Starting in January of 2018, restaurant workers who rely on tips – e.g. servers, bartenders, hosts, and bussers – will be able to pay for day-to-day expenses using the compliments they receive for their service in lieu of actual money.
The heavily debated Currency and Hope for Equal Affordability Program, or CHEAP, was passed into law Monday morning with an overwhelming 9-1 vote after being stuck in a gridlocked discussion at the city’s economic council for nearly four months.
“I have always thought tipping is a barbaric and silly ritual,” said Councilwoman Margot Danowitz. “Why should I be expected to use my hard-earned money to give a simple thank you for a job they’re already being paid for? CHEAP lets everyone win.”
The bill, which was first proposed last May after Councilman Louis Vanderford was accidentally exposed to the general public, permits employees who rely on tips to attach a list of the compliments they’ve earned to their nightly closing sheet and receive a monetary amount in accordance with the praise.
For example, a simple “thank you” equates to an additional $5, while a “you were fantastic” provides a $15 bonus. Compliments and phrases not specifically mentioned on the approved list are subject to the interpretation of the manager on duty.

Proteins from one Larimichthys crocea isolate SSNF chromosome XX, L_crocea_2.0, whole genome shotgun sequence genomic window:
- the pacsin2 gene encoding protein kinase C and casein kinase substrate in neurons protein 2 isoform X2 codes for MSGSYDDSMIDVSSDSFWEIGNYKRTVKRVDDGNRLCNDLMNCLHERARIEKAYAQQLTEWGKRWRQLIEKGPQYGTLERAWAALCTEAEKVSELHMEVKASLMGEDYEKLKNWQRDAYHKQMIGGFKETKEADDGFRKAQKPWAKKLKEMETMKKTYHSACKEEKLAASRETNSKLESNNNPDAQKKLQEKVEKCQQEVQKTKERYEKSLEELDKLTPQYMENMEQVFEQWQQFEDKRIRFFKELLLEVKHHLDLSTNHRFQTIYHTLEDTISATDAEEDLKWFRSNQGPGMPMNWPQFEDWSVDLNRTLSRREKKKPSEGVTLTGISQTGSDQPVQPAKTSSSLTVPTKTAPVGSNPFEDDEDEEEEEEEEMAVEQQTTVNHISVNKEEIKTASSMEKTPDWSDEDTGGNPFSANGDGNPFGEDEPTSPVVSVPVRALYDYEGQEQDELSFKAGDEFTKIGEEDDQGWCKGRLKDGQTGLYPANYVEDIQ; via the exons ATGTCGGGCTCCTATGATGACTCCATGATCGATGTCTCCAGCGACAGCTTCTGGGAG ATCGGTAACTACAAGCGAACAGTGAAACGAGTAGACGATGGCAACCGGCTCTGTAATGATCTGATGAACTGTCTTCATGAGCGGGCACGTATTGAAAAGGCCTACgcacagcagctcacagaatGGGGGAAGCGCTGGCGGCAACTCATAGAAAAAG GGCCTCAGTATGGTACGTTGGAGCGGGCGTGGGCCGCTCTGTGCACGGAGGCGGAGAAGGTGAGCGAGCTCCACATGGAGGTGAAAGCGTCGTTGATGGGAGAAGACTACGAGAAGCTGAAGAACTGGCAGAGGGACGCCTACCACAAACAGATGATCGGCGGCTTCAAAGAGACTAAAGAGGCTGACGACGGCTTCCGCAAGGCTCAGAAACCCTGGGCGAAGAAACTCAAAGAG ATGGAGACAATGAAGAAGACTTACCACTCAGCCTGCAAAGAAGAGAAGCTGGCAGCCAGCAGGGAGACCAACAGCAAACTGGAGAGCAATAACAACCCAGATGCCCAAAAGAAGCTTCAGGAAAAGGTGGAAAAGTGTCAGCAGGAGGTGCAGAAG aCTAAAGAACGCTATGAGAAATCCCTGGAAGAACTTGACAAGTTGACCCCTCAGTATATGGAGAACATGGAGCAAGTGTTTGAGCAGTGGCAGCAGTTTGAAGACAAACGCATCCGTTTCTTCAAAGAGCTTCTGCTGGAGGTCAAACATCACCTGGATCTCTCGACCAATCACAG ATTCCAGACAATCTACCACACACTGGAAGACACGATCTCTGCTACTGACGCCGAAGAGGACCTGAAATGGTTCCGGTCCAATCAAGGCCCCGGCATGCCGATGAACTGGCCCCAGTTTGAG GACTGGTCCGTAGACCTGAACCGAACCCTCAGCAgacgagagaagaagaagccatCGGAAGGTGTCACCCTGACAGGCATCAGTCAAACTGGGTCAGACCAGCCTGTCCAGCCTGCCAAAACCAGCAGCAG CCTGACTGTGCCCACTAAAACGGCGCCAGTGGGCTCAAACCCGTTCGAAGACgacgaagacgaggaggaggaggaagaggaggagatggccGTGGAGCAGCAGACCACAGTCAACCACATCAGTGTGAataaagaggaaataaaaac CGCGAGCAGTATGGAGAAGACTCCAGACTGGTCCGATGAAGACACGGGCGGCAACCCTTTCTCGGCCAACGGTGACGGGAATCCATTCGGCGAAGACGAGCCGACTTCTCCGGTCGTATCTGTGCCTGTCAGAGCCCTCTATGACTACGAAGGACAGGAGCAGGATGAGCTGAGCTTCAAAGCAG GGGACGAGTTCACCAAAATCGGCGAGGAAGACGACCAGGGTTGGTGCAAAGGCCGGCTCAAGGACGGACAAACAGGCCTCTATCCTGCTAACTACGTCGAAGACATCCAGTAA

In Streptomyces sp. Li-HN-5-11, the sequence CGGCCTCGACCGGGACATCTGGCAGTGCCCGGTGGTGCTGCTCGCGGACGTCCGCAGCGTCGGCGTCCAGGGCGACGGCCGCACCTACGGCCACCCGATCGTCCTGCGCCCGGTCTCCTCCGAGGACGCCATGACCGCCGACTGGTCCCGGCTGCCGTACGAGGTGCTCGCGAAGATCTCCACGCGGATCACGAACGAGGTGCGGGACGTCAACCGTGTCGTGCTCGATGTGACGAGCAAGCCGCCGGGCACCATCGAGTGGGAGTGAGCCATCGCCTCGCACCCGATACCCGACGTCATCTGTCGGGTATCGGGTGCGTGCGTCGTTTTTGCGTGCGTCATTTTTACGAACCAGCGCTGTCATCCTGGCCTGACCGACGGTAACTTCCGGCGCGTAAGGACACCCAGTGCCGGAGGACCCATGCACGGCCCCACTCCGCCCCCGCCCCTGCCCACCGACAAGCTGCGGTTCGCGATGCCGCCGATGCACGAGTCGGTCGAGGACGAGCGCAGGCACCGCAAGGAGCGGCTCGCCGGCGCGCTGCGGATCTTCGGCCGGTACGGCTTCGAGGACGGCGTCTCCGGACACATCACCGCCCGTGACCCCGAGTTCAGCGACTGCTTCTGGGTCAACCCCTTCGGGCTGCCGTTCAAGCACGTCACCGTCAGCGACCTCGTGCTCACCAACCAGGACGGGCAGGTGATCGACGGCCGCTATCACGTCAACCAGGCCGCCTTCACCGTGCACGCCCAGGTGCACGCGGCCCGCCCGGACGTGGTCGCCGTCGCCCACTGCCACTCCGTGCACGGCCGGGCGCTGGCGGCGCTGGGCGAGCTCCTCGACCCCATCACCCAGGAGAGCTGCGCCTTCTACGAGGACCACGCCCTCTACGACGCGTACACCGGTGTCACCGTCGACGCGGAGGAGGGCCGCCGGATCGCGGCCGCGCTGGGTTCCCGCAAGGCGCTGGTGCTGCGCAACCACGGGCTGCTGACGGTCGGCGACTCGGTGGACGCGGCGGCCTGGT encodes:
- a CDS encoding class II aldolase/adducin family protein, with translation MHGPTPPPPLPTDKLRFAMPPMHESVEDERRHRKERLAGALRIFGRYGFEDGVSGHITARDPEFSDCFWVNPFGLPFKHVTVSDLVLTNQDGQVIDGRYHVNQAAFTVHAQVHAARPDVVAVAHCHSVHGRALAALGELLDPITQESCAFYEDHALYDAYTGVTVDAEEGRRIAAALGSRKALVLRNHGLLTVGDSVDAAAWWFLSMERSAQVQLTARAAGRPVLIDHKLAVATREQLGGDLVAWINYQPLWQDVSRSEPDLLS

In the moments after the bill’s passing, many restaurant workers celebrated the legislation outside city hall by pledging “God bless you” checks – a $20 value according to the CHEAP list of approved compliments – to those who voted in favor of the bill.
“If I give bad service, then a 10% tip totally makes sense. But now, with CHEAP, I don’t have to worry about the people who are just plain stingy as long as they tell me I did a good job,” said Ben Quadranaros, a server at The Tipsy Gypsy. “20% is always what I aim for, but who can really put a price on an outstanding guest experience?”
However, not everyone was jumping for joy in the moments after the final vote, and Councilman Howard Tannen, the bill’s sole opponent, plans to appeal the decision at next week’s meeting.
“If you choose not to tip or to tip poorly, that should reflect on you as a customer and as a person,” Tannen said. “Nobody else goes to work and expects to be paid in kind words, so why should restaurant folk be any different? Compensate them for their job just like you are for yours. With money.”
*This article was written for humor*